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The Names of the Game


Published April 10, 2002 at 4:00 a.m.

So many celebrities, so little time! My mind is simply reeling this week from all the news that's fit to print.

Never mind the intifada (which our president has called the "infitada"): No sooner was the ink dry on my last column than black America, in the form of Denzel Washington, Halle Berry and Sidney Poitier, swept the Academy Awards. There's nothing Hollywood likes better than mooning over people it's treated badly in the past. "It actually felt as if something in society shifted," said John Cleese, formerly of Monty Python's Flying Circus.

Accepting the Oscar for "career achievement" Ñ as opposed to the one for "life achievement," which went to Robert Redford Ñ Poitier invoked the names of Joseph L. Mankiewicz, Darryl F. Zanuck and other legendary figures of Hollywood's golden age, princes of celluloid who were "unafraid to have their art reflect their views, ethical and moral." It isn't true: In 1952, Zanuck was the one who urged director and screenwriter Elia Kazan to "name names" of suspected Hollywood communists before the House Un-American Activities Commit-tee. But this is no time to revisit the blacklist. As Peggy Noonan put it in The Wall Street Journal, "There's no reason to be grouchy about the Oscars."

"I accept this award in memory of all the African-American actors and actresses who went before me in the difficult years," Poitier concluded, "on whose shoulders I was privileged to stand, to see where I might go."

His speech won "the longest standing ovation in Oscar history," apparently, which is something, since they hand them out like Chiclets every year. When his own turn came, Washington could only quip, "Two birds in one night!" before lapsing into what sounded like dangerously Islamic sentiments: "God is great, God is good," etc.

"Oh, my God!" said Halle Berry, swiftly steering the proceedings back to the vernacular. "I'm sorry. This moment is so much bigger than me. This moment is for Dorothy Dandridge, Lena Horne, Diahann Carroll." It was for Oprah Winfrey, Ethel Waters and, somehow, Warren Beatty, too: "It's for every nameless, faceless woman of color who now has a chance because this door tonight has been opened."

Faceless, maybe. But nameless? Not! Conspicuously un-thanked by the blubbering Ms. Berry was the evening's emcee, Whoopi Goldberg, herself an Oscar winner in 1991, albeit for a supporting role. So what's that, chopped liver? Ms. Goldberg is nothing if not a woman of color who's made cinema history, and when Ms. Berry finally bawled, "Thank you, Academy, for choosing me to be the vessel!'' you got the feeling that all was not well at the Garden of Allah.

Whoopi made her first entrance that night by trapeze, lowered from the rafters while dressed as a shepherdess and smothered in gold lamŽ. This is as cute as a woman can get in Hollywood, black or white, before she winds up in limbo with Sandy Duncan. Rumors flew of a feud between Whoopi and Halle, followed by a press release from Whoopi denying it. She's "very happy for Halle." She's "OK" with Halle's "unintended snub." Backstage, somewhat more composed, Halle confessed that she had "no idea" whether a black woman winning the Oscar would help anyone at all.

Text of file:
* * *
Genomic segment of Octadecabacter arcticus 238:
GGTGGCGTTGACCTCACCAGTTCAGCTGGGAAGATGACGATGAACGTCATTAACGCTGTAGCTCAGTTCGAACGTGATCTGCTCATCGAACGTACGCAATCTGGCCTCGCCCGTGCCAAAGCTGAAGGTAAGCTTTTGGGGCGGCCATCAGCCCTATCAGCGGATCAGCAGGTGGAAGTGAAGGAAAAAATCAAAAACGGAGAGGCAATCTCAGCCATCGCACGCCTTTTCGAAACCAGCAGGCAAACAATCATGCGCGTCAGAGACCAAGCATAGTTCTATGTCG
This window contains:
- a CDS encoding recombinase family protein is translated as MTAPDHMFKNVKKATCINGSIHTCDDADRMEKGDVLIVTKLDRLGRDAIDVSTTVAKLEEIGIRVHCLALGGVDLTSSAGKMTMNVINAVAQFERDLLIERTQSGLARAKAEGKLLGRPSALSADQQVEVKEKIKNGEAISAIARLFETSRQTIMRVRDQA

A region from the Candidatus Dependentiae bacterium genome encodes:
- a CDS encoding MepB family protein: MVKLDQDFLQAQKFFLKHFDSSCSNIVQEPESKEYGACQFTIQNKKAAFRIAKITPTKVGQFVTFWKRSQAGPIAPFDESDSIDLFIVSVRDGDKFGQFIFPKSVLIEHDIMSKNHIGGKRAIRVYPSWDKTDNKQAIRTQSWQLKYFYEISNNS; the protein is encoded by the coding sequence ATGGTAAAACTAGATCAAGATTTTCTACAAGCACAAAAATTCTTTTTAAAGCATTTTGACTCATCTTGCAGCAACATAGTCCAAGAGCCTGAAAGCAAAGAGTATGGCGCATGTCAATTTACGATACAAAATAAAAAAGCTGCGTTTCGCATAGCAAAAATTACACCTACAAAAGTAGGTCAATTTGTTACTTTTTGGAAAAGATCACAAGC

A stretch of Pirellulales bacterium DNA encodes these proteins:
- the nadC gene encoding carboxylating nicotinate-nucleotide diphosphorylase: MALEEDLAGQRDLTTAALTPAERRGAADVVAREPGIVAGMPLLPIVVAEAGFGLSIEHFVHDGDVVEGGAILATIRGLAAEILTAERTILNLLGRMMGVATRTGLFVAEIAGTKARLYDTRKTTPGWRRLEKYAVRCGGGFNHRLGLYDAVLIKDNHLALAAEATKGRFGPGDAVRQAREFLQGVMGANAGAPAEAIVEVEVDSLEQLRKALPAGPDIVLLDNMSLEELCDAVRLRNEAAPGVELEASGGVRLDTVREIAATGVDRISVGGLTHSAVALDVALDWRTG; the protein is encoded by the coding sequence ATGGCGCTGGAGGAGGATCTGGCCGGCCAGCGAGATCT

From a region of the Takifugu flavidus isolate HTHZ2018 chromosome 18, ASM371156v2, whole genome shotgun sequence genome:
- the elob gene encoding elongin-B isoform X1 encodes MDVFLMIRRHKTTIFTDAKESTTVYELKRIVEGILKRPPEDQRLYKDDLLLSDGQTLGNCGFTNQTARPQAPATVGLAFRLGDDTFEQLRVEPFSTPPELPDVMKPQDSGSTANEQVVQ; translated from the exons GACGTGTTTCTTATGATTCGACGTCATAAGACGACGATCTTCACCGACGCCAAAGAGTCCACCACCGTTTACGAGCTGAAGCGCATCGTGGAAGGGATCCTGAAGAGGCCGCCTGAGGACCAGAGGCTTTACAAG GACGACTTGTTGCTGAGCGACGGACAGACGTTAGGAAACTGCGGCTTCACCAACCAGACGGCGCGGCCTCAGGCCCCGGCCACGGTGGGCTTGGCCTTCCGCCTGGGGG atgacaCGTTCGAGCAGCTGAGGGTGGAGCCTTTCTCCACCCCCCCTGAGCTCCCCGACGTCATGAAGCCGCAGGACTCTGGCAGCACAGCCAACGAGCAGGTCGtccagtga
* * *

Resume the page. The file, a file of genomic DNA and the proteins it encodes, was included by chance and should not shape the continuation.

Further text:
The one who's really in trouble in Hollywood right now is that hussy Julia Roberts, whose, um, preference for Denzel as best actor of the year became so obvious onstage they practically had to douse her with a hose. "Some Hollywood heavyweights feel she should have kept her emotions a little more in check," says Jeannette Walls, resident gossipeuse for MSNBC. A "source" told Walls: "We all know how she feels about Denzel. But the Oscar ceremony was not the place to show it."

Meanwhile, over at Morton's restaurant, site of Vanity Fair's "annual Oscar bash," not an eye remained dry. Since the death of superagent Swifty Lazar in 1993, the VF party is the place to be on Oscar night Ñ the most exclusive invitation in town, limited to a mere 1500 people with power in the industry. "Even the stars get excited looking at the stars," Dominick Dunne explains. And Morton's "feels safe" to thighmeister and sob sister Suzanne Somers Ñ speaking of power. "You get to feel normal," Somers declares, "everybody is so famous!"

Oprah left the party and announced that she was canceling her Book Club. "It has become harder and harder to find books on a monthly basis that I feel absolutely compelled to share," Winfrey declared last week.

But wait Ñ isn't that a new book about John F. Kennedy, Jr., I see in the corner? Yes! It's Richard Blow's American Son, currently excerpted Ñ surprise! Ñ in Vanity Fair and purporting to contain "revelations" about John and Carolyn's tragic final days. Blow was formerly executive editor at George Ñ JFK Jr.'s "political" magazine, which was already going belly-up before his plane went belly-down. It seems that John and Carolyn also had "terrible fights," and that John spent the night before their fatal trip at the Stanhope Hotel.

And on the subject of politics, did you know that there are currently two fictionalized TV dramas about the United States Supreme Court on network television, one about the White House and three about the CIA? True, "The X-Files" is going off the air, but Nathan Lane will be back in a new sitcom next fall playing "a gay senator" on Capitol Hill. And the winner is…?